Manual flash settings for film


TPF Noob!
Jul 11, 2008
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I just purchased an SB-25 flash for my Nikon FE film camera. I have shot film for a while with available light but I don't have any experience with a flash. I've read many forums and blogs about using a flash but they all are assuming you are using a digital camera. With film, you don't have the capability of taking a shot and checking histogram and whatever else and adjusting from there. What is the best strategy for getting your first shot close in exposure so that bracketing will get something good? Is it appropriate to set up for the ambient light and then open the aperture a couple stops?
Read the flash manual. They included this information back then. The flash itself should have a guide indicator on it if it is suitable for manual film shooting. Normally with these guides it will ask you to select the film ISO, fire full power, and adjust the camera aperture depending on distance of the subject. This works reasonably well.

But does the SB-25 have an Automatic self-metered mode? This is how I used to use my SB-10 on a Nikon FE. I would just let it do it's thing selecting the aperture it showed on the dial, and after a while you get used to how it will react. If there's enough black background in the picture, close the aperture a stop, if there's enough white, open a stop.
Just looked it up, with that camera it has to be used full manual so its simply a matter of adjusting aperture for the distance, a test roll of film while noting down your settings for each shot is the best way to get it right, process the film and refer back to your notes, an overexposed shot will need the aperture closing down and underexposed needs opening up. Once you have practised on a few rolls it'll be second nature. H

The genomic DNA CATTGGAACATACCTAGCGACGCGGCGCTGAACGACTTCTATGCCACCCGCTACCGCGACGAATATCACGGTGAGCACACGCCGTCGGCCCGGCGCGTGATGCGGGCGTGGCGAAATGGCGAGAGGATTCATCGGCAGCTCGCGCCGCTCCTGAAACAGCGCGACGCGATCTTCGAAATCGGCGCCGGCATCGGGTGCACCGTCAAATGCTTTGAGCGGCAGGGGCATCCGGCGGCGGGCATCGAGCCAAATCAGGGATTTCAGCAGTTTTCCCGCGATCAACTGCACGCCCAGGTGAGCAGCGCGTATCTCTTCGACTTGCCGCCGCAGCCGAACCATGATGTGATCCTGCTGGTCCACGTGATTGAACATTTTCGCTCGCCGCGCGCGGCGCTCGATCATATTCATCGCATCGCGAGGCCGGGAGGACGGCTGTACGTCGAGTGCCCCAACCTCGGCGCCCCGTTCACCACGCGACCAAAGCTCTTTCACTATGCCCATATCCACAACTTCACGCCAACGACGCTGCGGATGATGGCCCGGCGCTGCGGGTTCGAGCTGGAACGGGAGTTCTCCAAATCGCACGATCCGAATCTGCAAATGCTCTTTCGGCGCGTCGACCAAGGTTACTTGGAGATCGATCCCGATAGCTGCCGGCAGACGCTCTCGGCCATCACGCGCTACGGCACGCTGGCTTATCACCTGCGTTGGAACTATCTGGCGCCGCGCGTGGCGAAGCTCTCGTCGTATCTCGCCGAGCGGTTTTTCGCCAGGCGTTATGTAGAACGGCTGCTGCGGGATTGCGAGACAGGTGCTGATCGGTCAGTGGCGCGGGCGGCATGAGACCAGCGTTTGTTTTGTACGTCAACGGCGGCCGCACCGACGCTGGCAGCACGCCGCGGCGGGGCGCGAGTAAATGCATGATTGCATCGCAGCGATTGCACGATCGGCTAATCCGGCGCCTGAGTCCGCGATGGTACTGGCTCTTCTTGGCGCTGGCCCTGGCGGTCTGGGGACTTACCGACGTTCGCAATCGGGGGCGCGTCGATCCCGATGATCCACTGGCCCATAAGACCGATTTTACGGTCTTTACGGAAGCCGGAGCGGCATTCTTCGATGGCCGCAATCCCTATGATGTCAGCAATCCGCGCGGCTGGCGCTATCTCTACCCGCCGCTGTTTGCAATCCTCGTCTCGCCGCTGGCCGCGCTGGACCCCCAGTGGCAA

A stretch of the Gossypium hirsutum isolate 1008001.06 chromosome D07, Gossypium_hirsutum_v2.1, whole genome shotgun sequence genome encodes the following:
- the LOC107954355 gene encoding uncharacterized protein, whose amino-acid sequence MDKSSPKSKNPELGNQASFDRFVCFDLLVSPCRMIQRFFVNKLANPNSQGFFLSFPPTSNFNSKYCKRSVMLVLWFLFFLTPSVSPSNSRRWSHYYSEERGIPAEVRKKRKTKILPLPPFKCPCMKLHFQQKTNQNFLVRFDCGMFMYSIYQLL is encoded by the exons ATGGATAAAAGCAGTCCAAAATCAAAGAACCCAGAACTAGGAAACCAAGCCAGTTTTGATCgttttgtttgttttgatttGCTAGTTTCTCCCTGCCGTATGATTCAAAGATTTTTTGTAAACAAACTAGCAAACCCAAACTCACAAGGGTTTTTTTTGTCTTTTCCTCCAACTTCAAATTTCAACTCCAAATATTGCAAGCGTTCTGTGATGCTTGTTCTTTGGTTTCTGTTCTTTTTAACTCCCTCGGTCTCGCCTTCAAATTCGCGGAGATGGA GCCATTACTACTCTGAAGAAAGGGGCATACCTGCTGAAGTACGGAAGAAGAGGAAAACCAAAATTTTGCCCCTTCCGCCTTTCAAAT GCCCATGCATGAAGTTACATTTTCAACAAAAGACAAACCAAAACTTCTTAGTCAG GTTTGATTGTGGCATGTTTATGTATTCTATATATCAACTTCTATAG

Thanks for the info.

There is an automatic non-TTL setting on the flash, I'll try that. I have some film I will test it with and make notes.
Do you have a meter? That would make things a walk in the park. Pop off a test flash, read the meter, set camera and take picture... simple as that!

If you do not, check out eBay or even a local pawn shop. I saw several good meters for like $20 last year in Montreal... but most every pawn shop has a good assortment of photo equipment.
Hmm...I may have to look into a meter.
Yeah meters would definitely give you a better hit ratio if you have the time. But It's not something useful for fast shooting.

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